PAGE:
Concerning the machine, I’ve learned to trust the advice out there that this really isn’t the most important part of the deal. True espresso requires a minimum of about 8 atm of pressure (around 120 PSI) to extract the coffee properly.gaggia-espresso-parts As long as a machine can produce the requisite pressure, the rest is sort of details. I went with a refurbed Gaggia Espresso from Whole Latte Love for under $150. It doesn’t even look like they sell that model anymore, replaced by something prettier. Mine is pictured on the right. It’s a decent machine. Once you ditch the frother attachment thingie, it does a serviceable job of frothing milk, the portafilter is a stout 58mm. It’s a fine machine, especially considering the price I paid.

Second on the list of primary components for making espresso at home is the grinder, which goes hand-in-hand with #3, the beans. The grinder is where the real money is spent. It’s virtually impossible to buy a grinder good enough for espresso for under $200, and until fairly recently, one worth buying new would be closer to the $300-$400 range! Ouch! I haven’t made a commitment yet, but it looks like my personal decision for a grinder is coming down to the Cunil Tranquilo or the Le’Lit PL53. They are both serious, dedicated espresso grinders and both run around the $250 mark. Ouch!

Grinding coffee for espresso is really, really important. The grinds need to be uniform without any big chunks or dust to sneak through the portafilter. Consistency is everything. A mediocre grind will, along with a few other factors I won’t get into, cause over or underextraction of the espresso, creating crap in a cup.

The other part of this story is the beans. You need fresh ones. Always. So, it can become an obsession to be out buying fresh beans every few days, grinding them perfectly, etc. What a lot of people end up evolving to is the mad scientist at home roasting their own green beans every few days. The labor of good coffee borders on obsession, truly!

alessiSo, in the meantime I settle with cans of pre-ground espresso from the grocery store. For what I can buy around here, I like Alessi Caffé Espresso. It costs about $6 per can. I’s not like fresh, so it doesn’t give the best extraction no matter how I tamp it, but the bottom line is that it is still better than most cups of coffee I can get locally, and I am not spending $2.50 at a coffee shop to have my little espresso shot, although there is at least one place here in Kansas City that is well worth the price of the shot (and it’s under $2, but it’d be worth it at $10!).

The bottom line is that I decided to be fancy this morning and I also needed to get rid of some milk in the fridge, so I made myself a latté. Was it good? Yeah, not bad at all. It cost me about 50 cents to make, so that made it taste a lot better! lol

coffeebeansI have been a coffee geek for a long time. I have a decent espresso machine, a Gaggia Espresso, and a lot of experience as an espresso drinker, not to mention a degree in chemistry, which helps me understand some of the fine points of making good espresso.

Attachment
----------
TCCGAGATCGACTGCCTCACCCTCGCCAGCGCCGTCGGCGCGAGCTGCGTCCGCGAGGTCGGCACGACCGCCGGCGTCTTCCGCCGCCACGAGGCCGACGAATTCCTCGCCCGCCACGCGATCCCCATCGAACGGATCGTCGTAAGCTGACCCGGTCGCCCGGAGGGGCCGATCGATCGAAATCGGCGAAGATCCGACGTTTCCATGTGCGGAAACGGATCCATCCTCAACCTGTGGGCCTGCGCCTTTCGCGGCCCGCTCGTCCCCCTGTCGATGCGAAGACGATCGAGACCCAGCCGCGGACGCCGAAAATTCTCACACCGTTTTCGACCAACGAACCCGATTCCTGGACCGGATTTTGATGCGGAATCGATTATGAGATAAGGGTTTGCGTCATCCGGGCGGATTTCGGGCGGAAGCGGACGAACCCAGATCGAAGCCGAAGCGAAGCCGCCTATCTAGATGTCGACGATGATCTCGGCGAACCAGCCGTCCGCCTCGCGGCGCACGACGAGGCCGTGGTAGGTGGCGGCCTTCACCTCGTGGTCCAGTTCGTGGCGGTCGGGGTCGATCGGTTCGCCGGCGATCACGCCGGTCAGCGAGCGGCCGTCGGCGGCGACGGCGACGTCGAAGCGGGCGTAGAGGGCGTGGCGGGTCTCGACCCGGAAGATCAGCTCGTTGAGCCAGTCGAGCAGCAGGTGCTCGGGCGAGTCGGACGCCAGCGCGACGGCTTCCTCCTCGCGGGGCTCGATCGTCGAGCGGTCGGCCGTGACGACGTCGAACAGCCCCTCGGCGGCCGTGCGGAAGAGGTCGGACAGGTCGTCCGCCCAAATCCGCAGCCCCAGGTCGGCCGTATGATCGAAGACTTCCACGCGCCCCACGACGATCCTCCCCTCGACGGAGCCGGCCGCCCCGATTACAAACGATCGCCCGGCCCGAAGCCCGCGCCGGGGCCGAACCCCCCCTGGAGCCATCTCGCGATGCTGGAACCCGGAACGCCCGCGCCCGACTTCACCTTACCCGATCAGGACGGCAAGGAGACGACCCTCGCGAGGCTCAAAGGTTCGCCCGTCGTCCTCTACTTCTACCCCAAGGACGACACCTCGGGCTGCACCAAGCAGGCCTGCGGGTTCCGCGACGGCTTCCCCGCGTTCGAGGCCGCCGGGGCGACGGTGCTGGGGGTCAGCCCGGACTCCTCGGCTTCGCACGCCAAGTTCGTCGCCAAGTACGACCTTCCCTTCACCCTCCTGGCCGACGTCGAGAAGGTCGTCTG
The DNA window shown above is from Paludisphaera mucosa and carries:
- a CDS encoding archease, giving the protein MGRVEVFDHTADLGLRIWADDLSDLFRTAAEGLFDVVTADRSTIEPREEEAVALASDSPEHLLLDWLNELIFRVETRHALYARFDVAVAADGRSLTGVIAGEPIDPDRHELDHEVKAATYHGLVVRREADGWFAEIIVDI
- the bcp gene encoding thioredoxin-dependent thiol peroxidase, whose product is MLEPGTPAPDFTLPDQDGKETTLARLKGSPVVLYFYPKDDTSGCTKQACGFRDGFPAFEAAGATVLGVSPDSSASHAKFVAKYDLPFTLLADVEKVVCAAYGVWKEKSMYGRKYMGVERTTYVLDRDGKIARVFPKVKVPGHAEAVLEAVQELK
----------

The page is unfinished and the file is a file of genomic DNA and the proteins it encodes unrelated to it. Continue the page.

I lack one thing, though…. a good grinder and fresh beans. To a point, all espresso machines that create the requisite amount of pressure to make true espresso are going to do about the same job… the really important links in the chain are the quality and freshness of the beans and the grind. Sure, sure, tamping and all that is an art form, too, but let’s not micromanage overdo it!

Up to now I’ve been using pre-ground cans of various Italian espressos. These suck. They’re good for about 1-2 days, maybe, then the espresso is flat, the extraction is way too fast, there is no crema, no depth. The espresso is watery and sour. So, I need fresh beans. Unfortunately, with fresh beans, one needs a good burr grinder, an investment of minimally $100 and usually more like $200 or so for one really worth buying. Then there are the beans themselves…gaggia-espresso-parts

Beans are at their optimal a handful of days after being roasted (for 2-5 days after roasting, they “degas” and release CO2, a process that should be left to happen). This means a trip to the coffee shop, most likely, to get new fresh beans every few days or at least once a week, and that’s assuming you can get good, fresh beans from the shop. Here in Kansas City we’re lucky to have the likes of The Roasterie and Broadway Cafe, but fresh beans are expensive and it’s a PITA to be running around town all damn day to buy the beans!

So, that leads to the ultimate in coffee nerditude… roasting your own. There are a lot of ways to do this… low tech, in a pan on the stove, slightly higher tech using an air popcorn popper, and the real way, using a real temperature controlled roaster. 

Me being me, I have to go cheap, but I know what roasting coffee smells like and the mess of a chaff, so I will be doing the popcorn popper method, outside. First I have to collect the grinder (probably from Whole Latte Love), the beans (probably from Sweet Maria’s) and the popper (probably from a soulless box store). Stay tuned for more info on how the experiment goes throughout the next few weeks!